Arctic and Subarctic Climates
Climates are the product of latitude, distance from the ocean, topography, vegetation density, location on a continent, and elevation. Tundra environments are characteristic of polar climates, while subarctic environments are characteristic of continental climates. Beringia is located in both the Artic and Subarctic. The Arctic Circle passes through just North of the center of Beringia. The northern part of Beringia is Arctic while the southern part is Subarctic. With the sea levels down in the Bering Staright, the climate changed from a maritime to a continental climate.
Continental climates are very extreme. They are characteristically very warm in the summer, and extremely cold in the winter. The continental climate in Beringia produced warmer summers than we experience today. Temperatures were about 3-5 degrees C warmer 10,000 ya (Elias, 1998). Soil profiles and increased thermokarst activity also support that temperatures were warmer. Changes in atmospheric patterns due to the block in the ocean currents made the air very dry, and limited precipitation.
The weather on the coast of Alaska today is variable. The coast is colder in the summer than the interior temperatures, but warmer in the winter. Summers days in this Arctic are long, and it stays light most of the time. Winter days are short and dark. Winds are usually 8 to 12 mph. Storms are frequent, and winds can reach 50 to 70 mph. This is the weather and climate when ocean circulation is not blocked in the Bering Straight. (Source: GORP Bering Land Bridge National Preserve website)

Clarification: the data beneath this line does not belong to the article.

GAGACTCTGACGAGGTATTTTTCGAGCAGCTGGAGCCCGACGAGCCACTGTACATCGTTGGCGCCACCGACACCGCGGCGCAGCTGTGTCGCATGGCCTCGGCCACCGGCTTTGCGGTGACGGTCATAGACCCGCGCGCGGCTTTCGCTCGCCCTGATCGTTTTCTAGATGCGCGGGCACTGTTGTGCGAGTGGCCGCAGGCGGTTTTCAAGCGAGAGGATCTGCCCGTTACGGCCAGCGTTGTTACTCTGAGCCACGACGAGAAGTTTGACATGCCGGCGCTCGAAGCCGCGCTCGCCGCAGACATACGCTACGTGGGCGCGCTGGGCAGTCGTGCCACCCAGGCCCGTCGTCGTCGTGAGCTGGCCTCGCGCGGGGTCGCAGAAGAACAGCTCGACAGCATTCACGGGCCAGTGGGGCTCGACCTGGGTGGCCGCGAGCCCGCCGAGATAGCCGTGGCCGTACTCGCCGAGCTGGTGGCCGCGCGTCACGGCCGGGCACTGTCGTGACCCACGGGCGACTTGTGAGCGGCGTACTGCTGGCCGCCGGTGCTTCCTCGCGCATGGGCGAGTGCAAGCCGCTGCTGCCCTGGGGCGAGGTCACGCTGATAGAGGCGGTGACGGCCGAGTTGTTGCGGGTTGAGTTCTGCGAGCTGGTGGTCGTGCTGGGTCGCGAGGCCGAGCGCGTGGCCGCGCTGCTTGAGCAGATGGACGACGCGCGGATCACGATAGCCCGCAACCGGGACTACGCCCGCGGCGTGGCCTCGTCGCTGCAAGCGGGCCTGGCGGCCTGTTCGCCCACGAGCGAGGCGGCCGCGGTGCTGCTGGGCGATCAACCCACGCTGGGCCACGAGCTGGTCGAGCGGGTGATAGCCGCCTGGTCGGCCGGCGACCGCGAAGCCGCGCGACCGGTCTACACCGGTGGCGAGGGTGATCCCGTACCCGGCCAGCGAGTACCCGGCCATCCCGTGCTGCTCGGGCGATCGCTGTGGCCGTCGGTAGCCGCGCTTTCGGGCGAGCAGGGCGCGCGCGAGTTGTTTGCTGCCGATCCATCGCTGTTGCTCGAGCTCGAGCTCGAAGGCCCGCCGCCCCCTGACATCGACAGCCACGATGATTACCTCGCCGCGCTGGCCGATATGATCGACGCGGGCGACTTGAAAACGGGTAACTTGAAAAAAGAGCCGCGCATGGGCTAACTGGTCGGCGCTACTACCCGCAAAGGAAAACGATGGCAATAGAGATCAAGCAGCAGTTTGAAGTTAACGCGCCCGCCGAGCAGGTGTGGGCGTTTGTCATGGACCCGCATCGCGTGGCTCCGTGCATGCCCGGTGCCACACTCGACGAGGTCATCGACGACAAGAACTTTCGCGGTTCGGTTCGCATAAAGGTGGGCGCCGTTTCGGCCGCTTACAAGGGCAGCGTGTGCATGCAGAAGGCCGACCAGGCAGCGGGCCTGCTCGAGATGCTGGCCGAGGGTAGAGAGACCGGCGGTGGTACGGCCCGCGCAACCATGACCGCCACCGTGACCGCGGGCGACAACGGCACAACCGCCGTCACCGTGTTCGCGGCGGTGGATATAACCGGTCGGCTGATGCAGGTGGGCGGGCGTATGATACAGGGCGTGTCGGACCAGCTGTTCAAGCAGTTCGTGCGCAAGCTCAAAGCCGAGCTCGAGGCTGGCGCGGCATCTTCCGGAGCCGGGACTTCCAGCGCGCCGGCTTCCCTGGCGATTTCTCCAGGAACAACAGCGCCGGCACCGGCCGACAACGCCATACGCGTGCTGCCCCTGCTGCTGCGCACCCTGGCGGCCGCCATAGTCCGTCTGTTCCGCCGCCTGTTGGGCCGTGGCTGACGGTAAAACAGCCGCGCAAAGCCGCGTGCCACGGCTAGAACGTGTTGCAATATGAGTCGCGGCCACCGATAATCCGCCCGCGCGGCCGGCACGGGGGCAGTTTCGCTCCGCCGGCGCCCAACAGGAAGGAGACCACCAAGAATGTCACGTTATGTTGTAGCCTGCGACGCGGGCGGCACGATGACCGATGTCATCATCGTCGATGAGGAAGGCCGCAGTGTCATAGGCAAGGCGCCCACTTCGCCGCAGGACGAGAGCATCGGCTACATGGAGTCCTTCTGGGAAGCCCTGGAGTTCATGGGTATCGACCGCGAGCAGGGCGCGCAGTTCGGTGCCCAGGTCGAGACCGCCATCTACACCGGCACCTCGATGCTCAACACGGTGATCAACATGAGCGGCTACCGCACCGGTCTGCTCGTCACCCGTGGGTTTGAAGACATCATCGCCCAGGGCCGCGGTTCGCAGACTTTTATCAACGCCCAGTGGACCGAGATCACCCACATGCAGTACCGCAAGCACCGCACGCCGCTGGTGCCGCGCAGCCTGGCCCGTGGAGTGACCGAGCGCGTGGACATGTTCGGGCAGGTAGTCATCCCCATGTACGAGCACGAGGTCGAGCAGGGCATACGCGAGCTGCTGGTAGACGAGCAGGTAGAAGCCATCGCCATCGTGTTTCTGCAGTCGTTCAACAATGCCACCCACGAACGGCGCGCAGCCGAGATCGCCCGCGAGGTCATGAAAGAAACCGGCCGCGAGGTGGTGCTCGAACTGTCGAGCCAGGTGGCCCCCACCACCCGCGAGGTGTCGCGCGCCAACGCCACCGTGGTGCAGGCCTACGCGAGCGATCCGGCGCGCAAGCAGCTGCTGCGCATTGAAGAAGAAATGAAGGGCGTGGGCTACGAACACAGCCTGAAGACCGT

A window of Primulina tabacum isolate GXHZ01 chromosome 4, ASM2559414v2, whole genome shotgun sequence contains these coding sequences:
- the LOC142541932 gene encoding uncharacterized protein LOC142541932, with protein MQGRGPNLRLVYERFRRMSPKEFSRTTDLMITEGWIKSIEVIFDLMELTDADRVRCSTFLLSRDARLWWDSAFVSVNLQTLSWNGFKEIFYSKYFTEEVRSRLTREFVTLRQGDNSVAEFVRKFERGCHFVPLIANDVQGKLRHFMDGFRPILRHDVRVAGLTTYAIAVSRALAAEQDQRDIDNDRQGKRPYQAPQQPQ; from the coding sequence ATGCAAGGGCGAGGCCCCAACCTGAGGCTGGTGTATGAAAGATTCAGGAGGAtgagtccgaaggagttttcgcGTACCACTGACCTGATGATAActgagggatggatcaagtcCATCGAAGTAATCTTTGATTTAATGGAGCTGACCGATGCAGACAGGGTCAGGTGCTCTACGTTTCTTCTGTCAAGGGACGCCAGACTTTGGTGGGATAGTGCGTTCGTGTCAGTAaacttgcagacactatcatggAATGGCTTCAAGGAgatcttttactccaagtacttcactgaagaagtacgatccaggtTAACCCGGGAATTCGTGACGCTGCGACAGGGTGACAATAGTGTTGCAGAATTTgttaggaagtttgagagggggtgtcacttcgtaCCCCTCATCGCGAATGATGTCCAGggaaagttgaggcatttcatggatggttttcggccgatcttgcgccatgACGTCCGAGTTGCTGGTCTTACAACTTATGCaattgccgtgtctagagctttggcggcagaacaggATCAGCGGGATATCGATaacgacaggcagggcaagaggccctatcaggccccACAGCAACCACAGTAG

Paleoclimate Indicators for Beringia
There are all sorts of fossils that can be used to determine the paleoclimate. Diatoms, arcellations, foraminifera, dinoflagellates, faunal and insects assemblages, fish scales, fossil pollen, tree rings, ice core isotopes, stratigraphy, and the list goes on...
Insects as indicators
Beetle fossils have been used to determine the paleoclimates, habitats, and distribution patterns of their species in Beringia. Contemporanous predator and scavenger beetles are stenotherms, species that live within a narrow temperature range. They leave their environment within a decade when there is a slight change in temperature (Elias, 1998). The insect assemblage from the Chukchi and Bering sea cores indicate a warmer than modern climate in the summer around 11,000 ya, possible 6-10 degrees Celsius higher on the Chukchi shelf.
Fossil beetles are compared to their modern day descendents. Once a species has been matched, then the climate can be determined based on modern day distributions. The surface of their preserved hard parts help identify the genus or species to which the beetle belongs.
Animals as indicators
Saiga Antelope currently live in dry steppes and semideserts, and feed on grasses. They live in continental climates, and travel most efficiently on hard terrain. Saiga tatarica indicates the former presence of dry, steppe-like grasslands in Beringia. Interestingly, the abundance of Saiga across Siberia and Alaska over time correlates well with the peak of the last glaciation (Harington, 1998). The Saiga were most abundant before and after the last glaciation. They became extinct around 12,000 ya in North America probably due to rapid climate and vegetation changes when warming of the climate began. The Saiga on the right lives in Siberia. The distinct nose is believed to be an adaptation to cope with dry air and windblown loess (Harington, 1998).
Physical remnants as indicators
Ice-wedged polygons are good paleo-thermometers. Their size and structure aid in the reconstruction of paleotemperatures. Ice-wedge polygons indicate that winters in the Artic were -100 degrees Celsius, and in the summer the temperatures reached 20 degrees Celsius (Tomirdiaro, 1998) because dry land replaced wet ocean.